A Piece of Britain - award winning heritage by Hazle Ceramics
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Barleylands

Special Occasion Cakes

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Introduction
Cakes were part of ancient global rituals. Made with the grains and fruits of the earth, round cakes symbolised the sun, moon and the cycle of life. Today the shape and decoration are both important. Intricate sugarcraft figures and flowers can be piped, hand-formed or wired. This model was a bakery for over 200 years, with evidence of an earlier site. King Charles II is said to have breakfasted here in 1664.

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Hazle Ceramics
Special Occasion Cakes
One-Off Prototype & No 1/10 AP by Sharon Stroud in 2006
9/10 pieces by Carol Whaley with some alterations in 2009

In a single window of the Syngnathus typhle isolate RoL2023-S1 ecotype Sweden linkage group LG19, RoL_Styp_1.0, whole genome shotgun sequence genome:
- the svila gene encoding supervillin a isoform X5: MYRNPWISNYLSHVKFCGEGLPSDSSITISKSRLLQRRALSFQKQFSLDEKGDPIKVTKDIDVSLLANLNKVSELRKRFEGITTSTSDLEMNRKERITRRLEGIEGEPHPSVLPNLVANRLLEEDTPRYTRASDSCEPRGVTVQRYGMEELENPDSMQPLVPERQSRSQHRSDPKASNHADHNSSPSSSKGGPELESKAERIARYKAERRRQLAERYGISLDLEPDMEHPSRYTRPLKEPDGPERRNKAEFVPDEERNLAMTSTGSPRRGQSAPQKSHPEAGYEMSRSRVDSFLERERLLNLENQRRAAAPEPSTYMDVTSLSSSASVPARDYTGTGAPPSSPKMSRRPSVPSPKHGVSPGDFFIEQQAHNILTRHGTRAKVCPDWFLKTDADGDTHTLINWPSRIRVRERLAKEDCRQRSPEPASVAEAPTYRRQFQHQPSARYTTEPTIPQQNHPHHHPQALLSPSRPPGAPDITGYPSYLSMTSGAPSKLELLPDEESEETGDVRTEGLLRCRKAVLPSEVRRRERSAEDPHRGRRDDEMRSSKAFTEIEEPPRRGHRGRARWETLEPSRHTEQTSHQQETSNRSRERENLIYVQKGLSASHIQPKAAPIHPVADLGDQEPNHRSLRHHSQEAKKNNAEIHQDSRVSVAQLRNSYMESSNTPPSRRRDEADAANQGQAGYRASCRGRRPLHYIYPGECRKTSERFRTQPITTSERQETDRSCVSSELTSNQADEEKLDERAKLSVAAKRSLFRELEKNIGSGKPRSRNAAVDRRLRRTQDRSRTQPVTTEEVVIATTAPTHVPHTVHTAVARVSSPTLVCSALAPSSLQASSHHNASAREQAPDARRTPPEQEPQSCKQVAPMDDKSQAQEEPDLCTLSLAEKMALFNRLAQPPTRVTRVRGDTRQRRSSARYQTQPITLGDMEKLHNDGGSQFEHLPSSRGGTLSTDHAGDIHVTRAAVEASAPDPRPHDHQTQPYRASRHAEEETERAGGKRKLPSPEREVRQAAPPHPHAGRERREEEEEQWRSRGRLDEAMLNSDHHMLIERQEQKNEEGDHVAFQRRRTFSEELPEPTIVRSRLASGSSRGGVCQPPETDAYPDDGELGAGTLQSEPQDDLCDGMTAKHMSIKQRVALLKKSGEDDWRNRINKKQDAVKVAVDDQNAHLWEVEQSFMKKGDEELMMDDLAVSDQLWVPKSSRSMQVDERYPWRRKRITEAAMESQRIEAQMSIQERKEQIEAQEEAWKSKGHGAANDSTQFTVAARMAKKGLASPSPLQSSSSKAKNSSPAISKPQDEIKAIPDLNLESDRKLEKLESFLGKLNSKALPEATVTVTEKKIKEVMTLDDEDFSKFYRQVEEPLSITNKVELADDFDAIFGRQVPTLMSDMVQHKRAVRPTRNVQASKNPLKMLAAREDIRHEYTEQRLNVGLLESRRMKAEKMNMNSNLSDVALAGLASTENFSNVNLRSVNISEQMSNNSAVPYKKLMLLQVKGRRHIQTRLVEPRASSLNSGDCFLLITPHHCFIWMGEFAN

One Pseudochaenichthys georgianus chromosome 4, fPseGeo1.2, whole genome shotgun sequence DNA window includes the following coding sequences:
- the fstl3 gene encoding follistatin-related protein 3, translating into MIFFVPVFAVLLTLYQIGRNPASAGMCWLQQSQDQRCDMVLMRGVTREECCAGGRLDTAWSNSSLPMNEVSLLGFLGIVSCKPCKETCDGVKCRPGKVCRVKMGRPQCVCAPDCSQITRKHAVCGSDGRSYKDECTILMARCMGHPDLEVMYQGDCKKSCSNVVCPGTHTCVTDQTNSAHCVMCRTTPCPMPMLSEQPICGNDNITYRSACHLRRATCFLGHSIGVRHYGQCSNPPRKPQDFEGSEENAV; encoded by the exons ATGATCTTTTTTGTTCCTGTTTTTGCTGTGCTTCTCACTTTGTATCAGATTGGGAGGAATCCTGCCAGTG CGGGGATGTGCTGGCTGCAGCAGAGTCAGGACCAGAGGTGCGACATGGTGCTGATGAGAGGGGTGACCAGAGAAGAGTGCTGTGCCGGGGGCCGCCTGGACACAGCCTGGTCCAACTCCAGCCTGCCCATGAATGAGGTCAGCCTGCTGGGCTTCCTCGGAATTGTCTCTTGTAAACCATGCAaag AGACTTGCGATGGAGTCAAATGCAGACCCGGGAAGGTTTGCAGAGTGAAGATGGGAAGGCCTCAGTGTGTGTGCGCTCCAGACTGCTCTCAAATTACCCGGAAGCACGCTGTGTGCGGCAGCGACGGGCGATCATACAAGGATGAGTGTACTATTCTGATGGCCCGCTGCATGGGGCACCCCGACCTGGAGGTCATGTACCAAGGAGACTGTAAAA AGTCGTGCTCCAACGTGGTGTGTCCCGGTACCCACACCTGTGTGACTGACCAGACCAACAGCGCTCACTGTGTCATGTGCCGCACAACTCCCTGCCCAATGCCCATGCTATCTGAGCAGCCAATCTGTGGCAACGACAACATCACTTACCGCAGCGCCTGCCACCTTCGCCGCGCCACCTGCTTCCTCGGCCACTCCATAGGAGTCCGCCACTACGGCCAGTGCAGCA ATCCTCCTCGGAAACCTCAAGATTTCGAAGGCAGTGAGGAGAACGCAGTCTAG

on Canterbury Bakery

 On London’s Fleet Street, St Bride’s Church steeple inspired wedding cake tiers! By Wren in 1672 it is this site’s 8th church. St Brigid of Ireland, aka Bride, founded the Christian one in 6CE.

2009 Cyber Ceramic

Cake History
Early cakes from ancient Egypt were like bread, often baked with honey, dried fruits and nuts in balls over the hearth. In the 1650s better ovens and the advent of sugar gave rise to iced cakes baked in pans. Refined potash replaced yeast in the late 1700s. White flour and baking powder were in use by the 1850s. Antonin Careme of France 1784-1833 was the first celebrity cake and pastry chef to be recorded in history.

£85.50 Worldwide
With Free Postage

 Left: the Rose and Art Nouveau plate for a Silver Wedding cake are made of sugarpaste. Right: fairytale toppers can be sugar - or plastic!

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 Cake of the TV character Bagpuss.

 A wedding cake topper and keepsake.

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